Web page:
how does EMDR work
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Trauma can profoundly impact every aspect of your life, making your relationships and responsibilities more difficult. Fortunately, therapy can help you process and overcome your traumatic experiences. For instance, eye movement desensitization and reprocessing is a unique psychotherapeutic approach that has changed the lives of countless trauma survivors. This post will explore what EMDR does and why it can be so effective for addressing trauma.

What Happens During EMDR?

A psychologist named Dr. Francine Shapiro developed EMDR in the 1980s after noticing her eye movements seemed to decrease the negative emotion associated with her distressing memories. She discovered that trauma survivors may struggle to process what happened to them, leaving them stuck in the past.

In an EMDR therapy session, your therapist will guide you to reflect on distressing or triggering events. As you explore these memories, the therapist will direct you to execute specific eye movements. Additionally, some sessions might incorporate auditory cues or tactile stimuli like hand-tapping to enhance the process.

The side-to-side eye movements used in EMDR are reminiscent of the eye movements observed during REM sleep, a period when your brain actively processes recent experiences. Engaging in this intentional eye movement pattern while conscious enables a similar heightened processing capacity.

Following each sequence of eye movements, your therapist will pause and inquire about any thoughts or emotions that emerged during that interval. Over a series of EMDR sessions, this therapeutic technique aims to diminish the emotional intensity linked to distressing thoughts or memories.

Benefits of EMDR for Trauma Survivors

EMDR therapy has proven to be effective, with fewer risks and side effects than prescription antidepressants and anxiety medications. Consider these advantages.

  1. Directly addresses traumatic memories: Unlike some therapies that focus on coping mechanisms, EMDR directly targets the root cause of distress – the traumatic memory itself.
  2. Accelerated healing: Many clients find EMDR allows them to progress faster than with traditional talk therapy.
  3. Improved self-perception: As you reprocess traumatic memories, you may have better self-esteem and a more positive outlook on life.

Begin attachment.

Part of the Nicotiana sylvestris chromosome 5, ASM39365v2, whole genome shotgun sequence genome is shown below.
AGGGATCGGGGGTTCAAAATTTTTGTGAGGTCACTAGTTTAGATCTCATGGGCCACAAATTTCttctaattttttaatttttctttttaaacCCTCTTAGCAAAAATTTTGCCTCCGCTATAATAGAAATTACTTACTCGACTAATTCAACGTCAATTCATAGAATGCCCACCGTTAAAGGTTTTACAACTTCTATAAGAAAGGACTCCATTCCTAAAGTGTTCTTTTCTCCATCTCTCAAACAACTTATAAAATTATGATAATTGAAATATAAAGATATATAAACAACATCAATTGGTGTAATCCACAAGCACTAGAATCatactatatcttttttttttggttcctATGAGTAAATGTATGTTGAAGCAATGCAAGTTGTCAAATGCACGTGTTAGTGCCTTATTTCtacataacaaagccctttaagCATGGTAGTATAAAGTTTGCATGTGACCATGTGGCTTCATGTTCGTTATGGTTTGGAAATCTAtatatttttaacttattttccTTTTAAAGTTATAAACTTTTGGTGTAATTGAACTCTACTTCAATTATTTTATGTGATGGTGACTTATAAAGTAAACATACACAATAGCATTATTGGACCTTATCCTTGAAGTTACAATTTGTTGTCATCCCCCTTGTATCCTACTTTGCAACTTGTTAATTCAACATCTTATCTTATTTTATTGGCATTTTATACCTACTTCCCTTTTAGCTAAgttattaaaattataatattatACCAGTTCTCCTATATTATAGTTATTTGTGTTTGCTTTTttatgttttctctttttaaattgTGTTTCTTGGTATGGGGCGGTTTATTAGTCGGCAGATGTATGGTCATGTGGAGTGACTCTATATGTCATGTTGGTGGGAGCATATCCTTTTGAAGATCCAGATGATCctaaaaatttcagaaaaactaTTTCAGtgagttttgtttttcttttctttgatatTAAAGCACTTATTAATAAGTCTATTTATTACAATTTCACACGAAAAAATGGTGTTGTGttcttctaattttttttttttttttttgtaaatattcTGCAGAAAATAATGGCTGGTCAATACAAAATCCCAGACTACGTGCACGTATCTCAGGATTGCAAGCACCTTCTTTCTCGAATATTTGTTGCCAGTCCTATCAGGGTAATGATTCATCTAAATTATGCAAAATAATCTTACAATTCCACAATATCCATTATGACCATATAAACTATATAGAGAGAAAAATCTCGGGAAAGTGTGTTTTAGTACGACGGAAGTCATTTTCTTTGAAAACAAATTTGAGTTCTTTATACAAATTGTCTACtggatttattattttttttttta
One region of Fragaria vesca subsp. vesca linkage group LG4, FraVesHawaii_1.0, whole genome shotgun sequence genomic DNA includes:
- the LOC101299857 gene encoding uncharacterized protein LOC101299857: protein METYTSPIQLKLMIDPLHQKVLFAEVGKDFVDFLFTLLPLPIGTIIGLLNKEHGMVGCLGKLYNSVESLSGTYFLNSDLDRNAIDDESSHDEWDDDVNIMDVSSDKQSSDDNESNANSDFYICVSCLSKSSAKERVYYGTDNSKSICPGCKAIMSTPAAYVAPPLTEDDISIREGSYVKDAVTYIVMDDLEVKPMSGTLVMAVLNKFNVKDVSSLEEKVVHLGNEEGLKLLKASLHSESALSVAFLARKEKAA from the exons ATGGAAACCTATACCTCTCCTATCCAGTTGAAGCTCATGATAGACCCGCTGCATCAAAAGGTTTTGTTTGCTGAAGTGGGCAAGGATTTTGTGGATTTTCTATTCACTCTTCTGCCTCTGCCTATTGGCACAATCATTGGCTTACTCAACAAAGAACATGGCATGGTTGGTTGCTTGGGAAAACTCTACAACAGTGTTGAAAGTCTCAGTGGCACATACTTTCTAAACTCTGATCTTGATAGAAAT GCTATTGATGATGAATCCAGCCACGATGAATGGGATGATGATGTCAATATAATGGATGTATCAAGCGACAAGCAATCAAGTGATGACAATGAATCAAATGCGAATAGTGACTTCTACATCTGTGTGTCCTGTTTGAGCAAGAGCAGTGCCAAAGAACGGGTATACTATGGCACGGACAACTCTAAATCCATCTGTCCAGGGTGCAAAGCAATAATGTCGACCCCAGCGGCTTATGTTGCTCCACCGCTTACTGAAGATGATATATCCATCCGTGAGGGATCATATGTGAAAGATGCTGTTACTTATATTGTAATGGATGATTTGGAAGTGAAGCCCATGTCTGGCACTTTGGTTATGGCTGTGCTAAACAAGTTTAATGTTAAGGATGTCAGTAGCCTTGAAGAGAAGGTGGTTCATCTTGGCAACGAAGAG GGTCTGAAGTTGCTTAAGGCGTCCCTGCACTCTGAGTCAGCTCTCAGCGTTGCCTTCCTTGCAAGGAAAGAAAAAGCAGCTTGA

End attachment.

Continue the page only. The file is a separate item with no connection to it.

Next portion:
What Makes EMDR So Effective?

Recalling painful incidents can be more manageable when you have something to distract your attention. Through a series of EMDR sessions, you will lessen profound emotional reactions triggered by memories or thoughts of your trauma.

  • Bilateral stimulation: The hallmark of EMDR, bilateral stimulation through eye movements, activates both hemispheres of the brain to facilitate the reprocessing of “frozen” traumatic memories.
  • Adaptive information processing model: EMDR operates on the principles of neuroplasticity. By nudging the brain’s natural healing processes with bilateral stimulation, EMDR helps the brain process traumatic memories in a healthier way.
  • Comprehensive approach: EMDR doesn’t stop at reprocessing memories. It also helps you incorporate positive beliefs and coping mechanisms, ensuring you can move forward in their healing journey.

Understanding the Power of Eye Movement Desensitization and Reprocessing

At Hope by the Sea, we believe in using evidence-based therapies to offer our clients the best chances of recovery. Trauma can cast a long shadow, but with the help of innovative therapies like EMDR, there’s a light at the end of the tunnel. If you are struggling with the aftermath of trauma, consider the potential of EMDR as a path to healing and wholeness.

We have developed our comprehensive treatment tracks for men, women, young adults, families, Christians and military veterans to help people from all walks of life improve their mental and behavioral health. If you’re ready to turn your life around, make your confidential call today.